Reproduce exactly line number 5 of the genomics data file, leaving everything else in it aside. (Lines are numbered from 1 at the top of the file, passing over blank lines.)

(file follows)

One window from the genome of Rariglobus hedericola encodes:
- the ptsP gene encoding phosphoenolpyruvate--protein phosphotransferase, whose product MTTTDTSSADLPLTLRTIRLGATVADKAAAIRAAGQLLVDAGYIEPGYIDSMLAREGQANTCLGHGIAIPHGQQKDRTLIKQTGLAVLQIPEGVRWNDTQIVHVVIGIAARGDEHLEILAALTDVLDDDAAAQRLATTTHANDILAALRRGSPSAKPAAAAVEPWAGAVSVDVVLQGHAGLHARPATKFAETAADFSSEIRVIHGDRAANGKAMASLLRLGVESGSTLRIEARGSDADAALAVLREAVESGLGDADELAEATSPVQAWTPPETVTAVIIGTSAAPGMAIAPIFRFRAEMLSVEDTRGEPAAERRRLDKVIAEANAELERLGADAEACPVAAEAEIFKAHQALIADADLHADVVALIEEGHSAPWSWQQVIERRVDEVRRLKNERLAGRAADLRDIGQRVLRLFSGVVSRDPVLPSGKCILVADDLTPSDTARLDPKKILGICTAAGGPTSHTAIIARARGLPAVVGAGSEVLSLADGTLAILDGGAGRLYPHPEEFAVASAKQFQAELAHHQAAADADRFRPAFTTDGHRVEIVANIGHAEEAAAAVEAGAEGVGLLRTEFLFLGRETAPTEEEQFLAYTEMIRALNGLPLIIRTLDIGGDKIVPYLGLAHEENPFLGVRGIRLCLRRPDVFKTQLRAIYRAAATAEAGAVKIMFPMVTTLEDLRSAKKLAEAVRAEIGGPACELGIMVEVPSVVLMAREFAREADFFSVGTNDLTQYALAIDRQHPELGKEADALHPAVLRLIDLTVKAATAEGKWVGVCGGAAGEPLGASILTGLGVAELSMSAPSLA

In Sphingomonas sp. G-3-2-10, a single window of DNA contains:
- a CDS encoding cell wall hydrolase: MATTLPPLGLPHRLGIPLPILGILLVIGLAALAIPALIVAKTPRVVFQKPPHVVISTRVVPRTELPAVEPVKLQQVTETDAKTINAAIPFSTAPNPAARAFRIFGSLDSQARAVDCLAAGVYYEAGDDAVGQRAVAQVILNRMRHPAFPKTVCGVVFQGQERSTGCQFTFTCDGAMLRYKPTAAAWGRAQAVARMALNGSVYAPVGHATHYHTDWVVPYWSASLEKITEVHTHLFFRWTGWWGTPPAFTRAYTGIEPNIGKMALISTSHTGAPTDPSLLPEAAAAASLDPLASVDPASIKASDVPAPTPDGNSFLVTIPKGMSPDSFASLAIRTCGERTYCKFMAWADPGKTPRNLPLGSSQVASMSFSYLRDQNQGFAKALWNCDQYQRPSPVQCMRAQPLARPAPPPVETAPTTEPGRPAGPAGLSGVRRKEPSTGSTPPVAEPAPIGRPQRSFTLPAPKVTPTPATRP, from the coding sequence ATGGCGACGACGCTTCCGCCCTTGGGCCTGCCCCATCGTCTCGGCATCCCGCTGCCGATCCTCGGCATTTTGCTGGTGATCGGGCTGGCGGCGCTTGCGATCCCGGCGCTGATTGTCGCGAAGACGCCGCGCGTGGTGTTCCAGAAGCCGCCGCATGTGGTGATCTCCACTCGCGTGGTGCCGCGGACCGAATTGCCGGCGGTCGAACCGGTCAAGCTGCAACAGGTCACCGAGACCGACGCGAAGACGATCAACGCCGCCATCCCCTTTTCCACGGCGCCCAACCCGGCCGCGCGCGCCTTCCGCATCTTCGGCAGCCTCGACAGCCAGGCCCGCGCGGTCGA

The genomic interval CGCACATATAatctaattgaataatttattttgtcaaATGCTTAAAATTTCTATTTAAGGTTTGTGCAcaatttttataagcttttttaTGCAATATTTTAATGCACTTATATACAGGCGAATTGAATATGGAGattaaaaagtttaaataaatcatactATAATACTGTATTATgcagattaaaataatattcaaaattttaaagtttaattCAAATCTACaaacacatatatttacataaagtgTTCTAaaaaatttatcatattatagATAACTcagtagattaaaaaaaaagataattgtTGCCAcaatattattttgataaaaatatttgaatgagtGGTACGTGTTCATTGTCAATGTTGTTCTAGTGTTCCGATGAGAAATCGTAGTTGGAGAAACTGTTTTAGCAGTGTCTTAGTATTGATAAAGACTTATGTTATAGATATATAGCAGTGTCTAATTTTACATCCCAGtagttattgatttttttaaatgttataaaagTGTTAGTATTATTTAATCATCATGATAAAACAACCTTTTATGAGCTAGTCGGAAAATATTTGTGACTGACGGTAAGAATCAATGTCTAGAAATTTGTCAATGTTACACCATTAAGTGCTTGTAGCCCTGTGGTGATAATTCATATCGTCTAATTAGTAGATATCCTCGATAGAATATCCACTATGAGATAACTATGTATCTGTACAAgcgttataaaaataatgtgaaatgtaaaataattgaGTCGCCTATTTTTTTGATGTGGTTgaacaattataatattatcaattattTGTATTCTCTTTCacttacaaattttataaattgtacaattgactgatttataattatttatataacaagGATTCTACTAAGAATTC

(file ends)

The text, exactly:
The genomic interval CGCACATATAatctaattgaataatttattttgtcaaATGCTTAAAATTTCTATTTAAGGTTTGTGCAcaatttttataagcttttttaTGCAATATTTTAATGCACTTATATACAGGCGAATTGAATATGGAGattaaaaagtttaaataaatcatactATAATACTGTATTATgcagattaaaataatattcaaaattttaaagtttaattCAAATCTACaaacacatatatttacataaagtgTTCTAaaaaatttatcatattatagATAACTcagtagattaaaaaaaaagataattgtTGCCAcaatattattttgataaaaatatttgaatgagtGGTACGTGTTCATTGTCAATGTTGTTCTAGTGTTCCGATGAGAAATCGTAGTTGGAGAAACTGTTTTAGCAGTGTCTTAGTATTGATAAAGACTTATGTTATAGATATATAGCAGTGTCTAATTTTACATCCCAGtagttattgatttttttaaatgttataaaagTGTTAGTATTATTTAATCATCATGATAAAACAACCTTTTATGAGCTAGTCGGAAAATATTTGTGACTGACGGTAAGAATCAATGTCTAGAAATTTGTCAATGTTACACCATTAAGTGCTTGTAGCCCTGTGGTGATAATTCATATCGTCTAATTAGTAGATATCCTCGATAGAATATCCACTATGAGATAACTATGTATCTGTACAAgcgttataaaaataatgtgaaatgtaaaataattgaGTCGCCTATTTTTTTGATGTGGTTgaacaattataatattatcaattattTGTATTCTCTTTCacttacaaattttataaattgtacaattgactgatttataattatttatataacaagGATTCTACTAAGAATTC